Does listening to music or watching television while exercising impact food intake or energy expenditure after the workout?

Today’s post comes from Ms Holly Livock, a recent MSc graduate from the Children’s Hospital of Eastern Ontario Research Institute.  You can find more on Holly at the bottom of this post. Electronic devices are a common phenomenon in today’s society. We use them wherever we go – in our cars, our homes, at work or while we exercise. Television is currently the main sedentary activity in both adult and pediatric populations, with the average…

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Screen Free Summer Reading List

With summer vacation season upon us, I thought it would be a good time for some interesting reading related to topics were cover here at Obesity Panacea.  Here are 3 books that my wife and I have enjoyed recently.  I’ve linked to the book webpages, but I’d encourage you to buy them from a local bookstore if you can. iGen: Why Today’s Super-Connected Kids Are Growing Up Less Rebellious, More Tolerant, Less Happy–and Completely Unprepared…

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ParticipACTION releases expert statement on physical activity and brain health in children and youth

Earlier this week ParticipACTION released their annual Report Card on the Physical Activity of Canadian Children and Youth (full disclosure: I’m on the Report Card Research Committee).  The full details can found here.  The Report Card itself is important, but not terribly surprising – Canadian kids still sit too much, and get too little physical activity (sleep is ok, but there’s still a lot of room for improvement there as well). Along with the Report…

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The one question to ask yourself before starting a new exercise program

I see a lot of articles about the most “effective” or “efficient” form of exercise.  These often focus on pretty intense forms of exercise, like high intensity interval training (HIIT).  The focus of these articles are usually either that this type of workout will give you more benefits than your other forms of exercise (“using HIIT in resistance training could be the key to supercharging your strength gains“), or that the exercise will give you…

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Can pedometers measure sedentary time?

For years, I’ve bristled whenever I hear someone say they are using pedometers to see if someone is “sedentary”.  This is because (in my world), we use the term “sedentary” to refer to sitting/reclining/lying down.  Traditionally, pedometers measured steps/day, and nothing else.  So they could tell you if a person was active/inactive, but didn’t tell us anything about how much time a person spent sitting down. However, over the past 10 years pedometers have gotten…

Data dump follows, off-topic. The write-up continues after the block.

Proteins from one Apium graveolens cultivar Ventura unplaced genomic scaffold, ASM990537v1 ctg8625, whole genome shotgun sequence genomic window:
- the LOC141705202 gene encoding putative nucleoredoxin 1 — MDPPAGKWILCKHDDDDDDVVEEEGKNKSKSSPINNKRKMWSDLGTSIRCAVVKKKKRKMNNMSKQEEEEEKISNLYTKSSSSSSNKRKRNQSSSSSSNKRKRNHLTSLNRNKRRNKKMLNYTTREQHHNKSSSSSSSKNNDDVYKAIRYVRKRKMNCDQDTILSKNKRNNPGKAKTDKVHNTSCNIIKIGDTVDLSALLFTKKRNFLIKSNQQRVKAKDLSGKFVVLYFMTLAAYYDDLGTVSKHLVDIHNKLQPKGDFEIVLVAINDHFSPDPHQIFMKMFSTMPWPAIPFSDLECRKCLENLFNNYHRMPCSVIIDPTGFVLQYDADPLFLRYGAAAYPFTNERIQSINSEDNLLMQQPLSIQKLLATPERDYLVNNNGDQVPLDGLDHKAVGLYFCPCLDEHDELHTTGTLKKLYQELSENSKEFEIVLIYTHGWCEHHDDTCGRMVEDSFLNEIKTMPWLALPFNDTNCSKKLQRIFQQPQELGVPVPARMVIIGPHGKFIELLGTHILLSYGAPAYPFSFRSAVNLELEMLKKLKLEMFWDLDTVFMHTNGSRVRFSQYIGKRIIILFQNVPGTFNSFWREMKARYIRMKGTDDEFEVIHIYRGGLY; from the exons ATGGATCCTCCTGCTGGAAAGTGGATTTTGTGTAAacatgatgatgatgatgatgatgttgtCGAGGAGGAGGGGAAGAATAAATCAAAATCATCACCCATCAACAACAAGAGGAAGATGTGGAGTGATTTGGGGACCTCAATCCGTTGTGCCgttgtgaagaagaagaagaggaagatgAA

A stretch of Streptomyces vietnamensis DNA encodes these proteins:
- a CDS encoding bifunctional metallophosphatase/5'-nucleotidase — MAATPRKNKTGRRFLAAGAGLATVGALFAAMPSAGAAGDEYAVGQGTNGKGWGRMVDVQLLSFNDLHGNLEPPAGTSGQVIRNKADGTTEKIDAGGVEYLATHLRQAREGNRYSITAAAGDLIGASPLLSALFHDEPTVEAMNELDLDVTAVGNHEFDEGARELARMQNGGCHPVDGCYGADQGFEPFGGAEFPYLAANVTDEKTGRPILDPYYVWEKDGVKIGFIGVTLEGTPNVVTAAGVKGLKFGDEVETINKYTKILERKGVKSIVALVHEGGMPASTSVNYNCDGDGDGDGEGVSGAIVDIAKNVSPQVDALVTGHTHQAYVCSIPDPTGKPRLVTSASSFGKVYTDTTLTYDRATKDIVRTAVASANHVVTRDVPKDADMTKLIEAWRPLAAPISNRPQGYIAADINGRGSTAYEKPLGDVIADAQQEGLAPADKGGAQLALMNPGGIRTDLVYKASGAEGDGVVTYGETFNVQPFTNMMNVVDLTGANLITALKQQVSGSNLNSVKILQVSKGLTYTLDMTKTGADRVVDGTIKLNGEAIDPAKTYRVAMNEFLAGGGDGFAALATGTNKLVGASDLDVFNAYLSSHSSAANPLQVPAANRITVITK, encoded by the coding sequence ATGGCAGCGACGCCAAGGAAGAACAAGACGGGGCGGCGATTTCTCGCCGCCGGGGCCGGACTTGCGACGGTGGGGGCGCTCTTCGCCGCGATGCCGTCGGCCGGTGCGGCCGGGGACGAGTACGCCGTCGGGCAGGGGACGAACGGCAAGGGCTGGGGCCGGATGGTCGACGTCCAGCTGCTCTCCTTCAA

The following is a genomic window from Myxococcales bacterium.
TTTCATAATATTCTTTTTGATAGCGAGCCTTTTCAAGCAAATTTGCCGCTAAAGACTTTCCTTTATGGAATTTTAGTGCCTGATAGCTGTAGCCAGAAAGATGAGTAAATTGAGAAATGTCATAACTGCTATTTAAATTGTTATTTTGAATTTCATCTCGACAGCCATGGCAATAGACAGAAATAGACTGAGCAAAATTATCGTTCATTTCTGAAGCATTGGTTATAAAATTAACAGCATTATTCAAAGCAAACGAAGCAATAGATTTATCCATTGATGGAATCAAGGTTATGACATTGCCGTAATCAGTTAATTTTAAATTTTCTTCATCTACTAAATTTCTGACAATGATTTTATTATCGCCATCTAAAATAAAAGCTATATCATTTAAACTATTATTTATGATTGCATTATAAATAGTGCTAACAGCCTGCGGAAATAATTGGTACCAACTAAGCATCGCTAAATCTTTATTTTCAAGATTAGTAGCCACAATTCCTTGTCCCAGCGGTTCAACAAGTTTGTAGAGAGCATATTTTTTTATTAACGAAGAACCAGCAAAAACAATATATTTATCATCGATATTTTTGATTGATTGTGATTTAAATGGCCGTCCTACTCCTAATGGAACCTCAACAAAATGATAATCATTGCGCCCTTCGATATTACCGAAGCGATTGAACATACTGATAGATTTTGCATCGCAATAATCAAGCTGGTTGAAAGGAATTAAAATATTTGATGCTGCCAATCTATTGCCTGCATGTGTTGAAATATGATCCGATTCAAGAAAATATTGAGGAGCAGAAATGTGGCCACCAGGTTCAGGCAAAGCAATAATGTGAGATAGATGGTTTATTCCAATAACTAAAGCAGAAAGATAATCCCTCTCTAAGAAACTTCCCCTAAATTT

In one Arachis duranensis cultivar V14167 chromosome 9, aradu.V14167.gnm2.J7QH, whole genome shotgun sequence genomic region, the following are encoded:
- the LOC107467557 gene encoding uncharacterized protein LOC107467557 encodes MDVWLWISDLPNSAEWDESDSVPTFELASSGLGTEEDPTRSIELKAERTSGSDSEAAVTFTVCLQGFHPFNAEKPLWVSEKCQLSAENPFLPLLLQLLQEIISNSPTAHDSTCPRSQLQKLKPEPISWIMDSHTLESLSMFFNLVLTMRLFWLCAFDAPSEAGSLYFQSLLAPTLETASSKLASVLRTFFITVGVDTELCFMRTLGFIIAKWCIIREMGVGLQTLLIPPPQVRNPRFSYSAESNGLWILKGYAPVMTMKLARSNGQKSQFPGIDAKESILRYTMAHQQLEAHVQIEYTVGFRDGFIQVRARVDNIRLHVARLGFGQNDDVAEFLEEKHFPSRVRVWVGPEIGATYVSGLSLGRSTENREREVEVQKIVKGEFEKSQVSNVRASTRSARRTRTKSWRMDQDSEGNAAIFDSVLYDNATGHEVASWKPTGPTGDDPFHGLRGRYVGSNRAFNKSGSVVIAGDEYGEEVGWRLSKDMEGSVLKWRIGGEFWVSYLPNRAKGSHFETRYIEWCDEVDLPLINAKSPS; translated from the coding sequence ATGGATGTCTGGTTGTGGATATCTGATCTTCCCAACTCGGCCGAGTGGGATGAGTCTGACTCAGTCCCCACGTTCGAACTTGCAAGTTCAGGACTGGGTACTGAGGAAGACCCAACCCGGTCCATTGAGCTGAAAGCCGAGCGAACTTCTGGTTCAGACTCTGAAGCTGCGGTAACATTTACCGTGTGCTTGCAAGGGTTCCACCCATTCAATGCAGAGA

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Phys Ed Teachers Needed for Research Study

A research project at the University of Western Ontario is currently recruiting participants.  To participate or find out more, please contact Stephanie Truelove (519) 661-2111, ext. 88938, email: struelo2@uwo.ca, or Dr. Trish Tucker, (519) 661-2111, ext. 88977, email: ttucker2@uwo.ca. Physical education class provides an ideal environment for students to be physically active; however, the instruction of physical education varies greatly between individual teachers across the country. At this time, physical education specialists (i.e., gym teachers…

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Reallocating time between sleep, sedentary and active behaviours: Associations with obesity and health in Canadian adults

Today’s post comes from Rachel Colley (Senior Research Analyst in the Health Analysis Division at Statistics Canada), and describes a new paper released on April 18, 2018 looking at how time reallocations among sedentary behaviour, sleep, light-intensity movement and exercise are associated with health. The full article is available for free here. A brief summary of the article is also available here. This article has also been posted by the Sedentary Behaviour Research Network. Background…

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Active transportation for the win

I am very passionate about active transportation.  To me, the benefits are obvious.  In the 4 years I’ve been at my current institution, I’ve either run or biked to work most of the time.  I live about 2 miles from campus, so everyday that I bike or run to work, I get about 4 miles of activity.  I do this year-round – mostly biking in the summer and fall, and mostly running in the winter…

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Why are healthcare providers scared of exercise?

Over the past few years I’ve had the pleasure of meeting with a number healthcare providers to discuss the role and importance of exercise for their patients.  In those interactions, I’ve noted 2 common themes pop up on a pretty regular basis. They believe that exercise is important for their patients They are not comfortable prescribing exercise themselves, often because they worry that they may harm their patients It’s not hard to understand why healthcare…

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